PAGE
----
Elena Gorolová, spokeswoman for the illegally sterilized, calls on Czech MPs to support first reading of bill to compensate them
Elena Gorolová, the Romani community member who is the spokeswoman for the Group of Women Harmed by Forced Sterilization, has called on members of the Czech Chamber of Deputies to schedule a first reading of a bill to provide financial compensation to those who have been illegally sterilized and to adopt it; several votes have been previously held in recent months on scheduling a first reading, none of which have succeeded yet. The bill to compensate those who have been sterilized unlawfully has been waiting to be read in the lower house for more than one year.
According to Gorolová, this week is one of the last opportunities for the bill to be discussed during this legislative session. "There are more than 200 of us, and this is not just about Romani women," she says in a video recording that has been posted online.
"I would be glad if the compensation of the illegally sterilized women could finally happen," Gorolová says in the video. In October, Czech Finance Minister Alena Schillerová (ANO) met with several women who had been sterilized without their informed consent and expressed her support for compensating them.
The bill is also supported by Czech Deputy Public Defender of Rights Monika Šimůnková, who also previously asked MPs to read it and support its adoption. She is also of the opinion that adopting this legislation is the only opportunity today for women who have been subjected to this treatment to get justice, as there is no longer any point to their turning to the courts because of the statute of limitations on such compensation.
The first Czech Public Defender of Rights, Otakar Motejl, brought attention to this injustice, publishing a report in 2005 describing cases of women being sterilized either completely without their consent or signing papers under circumstances that meant their "consent" to the surgery was neither genuine nor informed. To this day most of these women have never been compensated, many grapple with serious health problems, and some passed away without ever seeing justice.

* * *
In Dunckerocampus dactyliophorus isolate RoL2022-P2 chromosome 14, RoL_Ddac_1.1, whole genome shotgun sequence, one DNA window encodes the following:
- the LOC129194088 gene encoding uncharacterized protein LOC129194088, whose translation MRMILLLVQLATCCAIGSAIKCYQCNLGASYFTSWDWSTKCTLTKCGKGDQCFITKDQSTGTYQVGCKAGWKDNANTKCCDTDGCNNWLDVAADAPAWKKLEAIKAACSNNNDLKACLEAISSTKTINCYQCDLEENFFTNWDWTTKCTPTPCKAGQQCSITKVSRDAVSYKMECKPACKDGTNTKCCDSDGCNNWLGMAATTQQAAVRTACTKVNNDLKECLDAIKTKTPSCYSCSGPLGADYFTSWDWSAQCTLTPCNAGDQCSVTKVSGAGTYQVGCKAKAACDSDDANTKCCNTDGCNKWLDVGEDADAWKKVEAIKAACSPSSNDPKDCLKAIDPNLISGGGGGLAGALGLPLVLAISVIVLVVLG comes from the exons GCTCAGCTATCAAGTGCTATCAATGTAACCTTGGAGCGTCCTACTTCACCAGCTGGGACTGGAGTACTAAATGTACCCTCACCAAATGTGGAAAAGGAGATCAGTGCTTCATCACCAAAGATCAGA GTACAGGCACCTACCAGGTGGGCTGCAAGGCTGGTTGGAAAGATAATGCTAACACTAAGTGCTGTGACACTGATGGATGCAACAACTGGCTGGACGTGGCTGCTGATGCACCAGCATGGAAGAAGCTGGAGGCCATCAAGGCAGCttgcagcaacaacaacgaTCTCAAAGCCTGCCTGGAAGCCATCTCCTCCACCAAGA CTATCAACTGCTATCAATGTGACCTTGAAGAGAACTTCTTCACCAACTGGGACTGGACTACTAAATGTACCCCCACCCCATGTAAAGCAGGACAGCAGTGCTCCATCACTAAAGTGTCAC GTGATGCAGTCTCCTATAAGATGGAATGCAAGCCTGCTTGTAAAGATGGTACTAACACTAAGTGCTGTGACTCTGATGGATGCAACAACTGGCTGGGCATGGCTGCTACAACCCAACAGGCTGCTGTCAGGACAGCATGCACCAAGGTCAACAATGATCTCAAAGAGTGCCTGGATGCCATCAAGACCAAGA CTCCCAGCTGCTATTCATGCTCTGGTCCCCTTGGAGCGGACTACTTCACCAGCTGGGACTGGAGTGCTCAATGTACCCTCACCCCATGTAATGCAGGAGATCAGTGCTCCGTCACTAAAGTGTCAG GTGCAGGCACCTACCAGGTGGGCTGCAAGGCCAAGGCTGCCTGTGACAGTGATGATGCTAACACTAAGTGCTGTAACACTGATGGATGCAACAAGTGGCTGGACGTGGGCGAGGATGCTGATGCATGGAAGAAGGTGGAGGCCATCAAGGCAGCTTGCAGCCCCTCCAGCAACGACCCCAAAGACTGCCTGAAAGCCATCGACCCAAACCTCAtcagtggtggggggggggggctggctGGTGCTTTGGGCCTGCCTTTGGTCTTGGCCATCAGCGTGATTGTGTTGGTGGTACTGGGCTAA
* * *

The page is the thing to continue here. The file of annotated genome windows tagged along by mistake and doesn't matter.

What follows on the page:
Because of the statute of limitations on their compensation, there is no point to bringing such cases to court. "The draft legislation is the last opportunity for the state to at least somewhat address this injustice after 20 years," the Czech Deputy Public Defender of Rights said in her previous press release.
"Sterilizations without informed consent are one of the worst violations of personal integrity ever to have been committed by the state. I would therefore like to ask lawmakers to undertake a first reading of this bill during the current legislative session," Šimůnková said last year.
"These women deserve justice," the Deputy Public Defender of Rights has insisted. In the former Czechoslovakia, the practice of sterilizations was regulated in 1971 on the basis of the adoption of guidelines on the performance of such surgeries and state policy was formed on that basis.
While those guidelines were in effect, in practice Romani women were systematically sterilized without their full and informed consent as a means of controlling the birth rate of children born to Romani mothers. A decree incentivizing such sterilizations was then revoked in 1993 after the breakup of Czechoslovakia into two separate states.
Gorolová and others have reported that the forced sterilizations did not end with the revocation of those regulations, but continued for several years thereafter, and the most recent case of a Romani women being sterilized without her freely-given consent reportedly dates from 2007. The Czech Government of Prime Minister Jan Fischer expressed regret for these practices in 2009.
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